Wednesday, February 21, 2018

'The Shape of Water,' 'Blade Runner 2049,' and 'Coco' among speculative fiction winners at the BAFTA Awards

I told my readers to "Stay tuned for winners of the BAFTA Awards" in the conclusion to 'Black Panther' rules the Presidents Day weekend box office and Billboard 200.  Four speculative fiction films won awards, "The Shape of Water" and "Blade Runner 2049" with two each while "Coco" and "Poles Apart" each won one.  In addition, Daniel Kaluuya, the star of "Get Out," won Rising Star and Ridley Scott, producer and director of many speculative fiction films earned a fellowship.

While "The Shape of Water" came into the ceremony with twelve nominations, the most of any movie, it only came away with three trophies, Director for Guillermo Del Toro, Original Music for Alexandre Desplat, and Production Design for Paul Austerberry, Jeff Melvin, and Shane Vieau.  It lost Best Film, Leading Actress, and Original Screenplay to "Three Billboards Outside Ebbing, Missouri," which also won Supporting Actor and Best British Film for a total of five, the most of any film at the BAFTA Awards.  Still, "The Shape of Water" did better than "Arrival," which was the most nominated film last year but only earned one award.

Enough of that.  Watch as Guillermo del Toro wins Director for The Shape of Water.

Guillermo del Toro's acceptance speech for The Shape of Water.
I think Del Toro is easily the favorite for this award at the Oscars.

Next, The Shape of Water wins Original Music.

Alexandre Desplat accepts the Original Music award for The Shape of Water.
I also think Desplat is the overwhelming favorite at the Oscars.

Finally, The Shape of Water wins Production Design.

Paul Austerberry, Jeff Melvin and Shane Vieau accept the Production Design award for their work on The Shape of Water.
While it beat "Blade Runner 2049" here, I'm still not saying it is the overwhelming favorite, as both won .  Speaking of "Blade Runner 2049," follow over the jump for its two wins along with the rest of the speculative fiction winners.

As the preview image above says, Blade Runner 2049 wins Special Visual Effects award.

Richard P. Hoover, Paul Lambert, Gerd Nefzer, John Nelson accept the Special Visual Effects award for their work on Blade Runner 2049.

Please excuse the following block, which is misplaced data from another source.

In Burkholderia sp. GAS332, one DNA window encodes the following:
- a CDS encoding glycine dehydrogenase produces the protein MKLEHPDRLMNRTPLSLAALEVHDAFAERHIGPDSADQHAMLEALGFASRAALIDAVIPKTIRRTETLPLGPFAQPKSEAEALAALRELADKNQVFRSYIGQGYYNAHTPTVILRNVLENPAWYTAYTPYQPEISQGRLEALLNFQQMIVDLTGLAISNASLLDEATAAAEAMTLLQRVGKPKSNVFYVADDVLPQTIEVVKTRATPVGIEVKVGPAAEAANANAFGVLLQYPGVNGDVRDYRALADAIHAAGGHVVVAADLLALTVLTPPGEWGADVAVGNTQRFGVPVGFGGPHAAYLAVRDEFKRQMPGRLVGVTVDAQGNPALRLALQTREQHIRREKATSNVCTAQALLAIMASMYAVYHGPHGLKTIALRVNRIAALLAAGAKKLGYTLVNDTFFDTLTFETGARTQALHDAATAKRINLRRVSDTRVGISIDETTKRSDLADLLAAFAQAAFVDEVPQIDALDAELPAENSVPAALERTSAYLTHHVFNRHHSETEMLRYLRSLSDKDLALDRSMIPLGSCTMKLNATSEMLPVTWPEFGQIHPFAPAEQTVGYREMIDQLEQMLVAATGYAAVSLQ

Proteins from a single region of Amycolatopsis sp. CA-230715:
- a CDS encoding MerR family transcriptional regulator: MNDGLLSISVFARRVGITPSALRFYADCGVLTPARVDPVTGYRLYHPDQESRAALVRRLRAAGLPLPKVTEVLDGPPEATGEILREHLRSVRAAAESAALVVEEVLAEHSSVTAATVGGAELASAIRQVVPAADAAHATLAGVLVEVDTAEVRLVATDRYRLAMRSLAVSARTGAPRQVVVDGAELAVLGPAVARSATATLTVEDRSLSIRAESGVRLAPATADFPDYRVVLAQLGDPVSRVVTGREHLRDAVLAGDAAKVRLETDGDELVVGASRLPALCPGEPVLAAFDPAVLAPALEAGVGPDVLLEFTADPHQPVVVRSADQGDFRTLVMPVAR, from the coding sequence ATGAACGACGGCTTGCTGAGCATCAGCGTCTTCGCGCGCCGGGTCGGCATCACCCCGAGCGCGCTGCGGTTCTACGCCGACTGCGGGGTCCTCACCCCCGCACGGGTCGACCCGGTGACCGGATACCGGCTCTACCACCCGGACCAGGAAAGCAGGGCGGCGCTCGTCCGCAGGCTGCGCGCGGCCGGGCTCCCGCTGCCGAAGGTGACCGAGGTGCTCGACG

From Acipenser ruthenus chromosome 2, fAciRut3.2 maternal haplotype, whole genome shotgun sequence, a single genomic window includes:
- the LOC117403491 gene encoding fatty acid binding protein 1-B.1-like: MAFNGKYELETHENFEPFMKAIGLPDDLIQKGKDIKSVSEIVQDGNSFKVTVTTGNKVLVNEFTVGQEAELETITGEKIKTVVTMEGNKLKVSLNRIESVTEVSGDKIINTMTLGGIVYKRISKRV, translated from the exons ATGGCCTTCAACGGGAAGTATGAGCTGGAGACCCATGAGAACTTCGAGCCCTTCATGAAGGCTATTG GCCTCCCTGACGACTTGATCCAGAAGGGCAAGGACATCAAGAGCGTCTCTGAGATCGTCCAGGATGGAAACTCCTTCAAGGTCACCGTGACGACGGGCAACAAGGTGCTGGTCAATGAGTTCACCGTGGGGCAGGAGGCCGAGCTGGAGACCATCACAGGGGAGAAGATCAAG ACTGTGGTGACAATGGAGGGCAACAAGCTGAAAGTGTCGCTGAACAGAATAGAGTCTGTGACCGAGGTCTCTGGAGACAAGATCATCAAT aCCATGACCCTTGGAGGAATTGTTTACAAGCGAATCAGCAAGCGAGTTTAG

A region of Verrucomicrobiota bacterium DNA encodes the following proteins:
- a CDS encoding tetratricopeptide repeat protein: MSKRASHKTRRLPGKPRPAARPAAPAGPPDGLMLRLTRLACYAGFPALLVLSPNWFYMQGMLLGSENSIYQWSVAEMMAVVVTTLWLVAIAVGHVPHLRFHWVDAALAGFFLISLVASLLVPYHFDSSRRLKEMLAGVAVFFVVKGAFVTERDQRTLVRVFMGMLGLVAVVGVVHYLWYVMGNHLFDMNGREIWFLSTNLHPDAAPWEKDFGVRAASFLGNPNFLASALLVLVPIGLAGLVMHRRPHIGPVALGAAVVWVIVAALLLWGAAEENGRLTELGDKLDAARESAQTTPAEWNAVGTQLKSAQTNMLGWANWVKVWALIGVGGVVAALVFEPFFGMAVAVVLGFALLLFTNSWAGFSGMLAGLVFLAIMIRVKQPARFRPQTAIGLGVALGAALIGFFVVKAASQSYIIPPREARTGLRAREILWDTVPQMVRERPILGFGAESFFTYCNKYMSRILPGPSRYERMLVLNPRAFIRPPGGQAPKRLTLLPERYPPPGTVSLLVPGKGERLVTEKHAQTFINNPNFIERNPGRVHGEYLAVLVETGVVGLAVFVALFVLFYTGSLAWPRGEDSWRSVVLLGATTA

Maybe I was premature in declaring "Hail Caesar" after "War for the Planet of the Apes" won at the Visual Effects Society Awards.  "Blade Runner 2049" is its biggest competition.

"Blade Runner 2049" also won for Cinematography.  Watch Roger Deakins win that award, even if he's not the one to accept it.

Denis Villeneuve accepts the Cinematography award on Roger Deakins' behalf for his work in Blade Runner 2049.
Ridley Scott's name was mentioned as an inspiration by people accepting both trophies, so here he is accepting a BAFTA Fellowship.

Sir Ridley Scott's acceptance speech for BAFTA highest honour.
As File 770 noted, "Sir Ridley Scott has never won a competitive Bafta but got his third honorary award with the Bafta Fellowship (he got a “special award” in 1992 and an “outstanding contribution” in 1995)."

While "Get Out" didn't win, the next best thing happened as Daniel Kaluuya wins the EE Rising Star Award.

Daniel Kaluuya accepts the EE Rising Star award.
Now for the first of two awards for animation as Coco wins Animated Film.

Lee Unkrich accepts the award for Animated Film.
For the final award, Poles Apart wins British Short Animation.

Paloma Baeza collects the award for British Short Animation for Poles Apart.
That's it for this year's BAFTA Awards.  Stay tuned for the winners of the MPSE Golden Reel Awards and the Costume Designers Guild Awards, followed by the nominees of the Makeup and Hair Stylists Guild Awards.  This busy week of film awards is not yet over.


  1. Having finally seen The Shape of Water recently, I can believe Del Toro was a shoo-in. I don't see how they could pass up Sally Hawkins, but I haven't seen the competition.

    Del Toro goes up a notch in my estimation for citing a writer (Shelley) as an inspiration. I've seen a few interviews with him now and he seems like a really pleasant guy, unlike some people in show business.

    1. Sally Hawkins isn't well known to American audiences although her fellow actors know her, while Frances McDormand is well known to both. She won an Oscar in 1997 for her role in the original film version of "Fargo" and has been nominated three times since. I figured she had the performance of the year back in December, when she was nominated for the Golden Globes.

      As for Del Toro being a nice person, that's what strikes me, too. As for jerks in show business, I grew up around show business people, film, music, and especially television and most of them were O.K. people. I even was related to two of them as my baby sister married first a film editor and then an actor. I'll talk to her first husband, but her second unfriended me on Facebook before I could unfriend him when he left. Sometimes the trash takes itself out.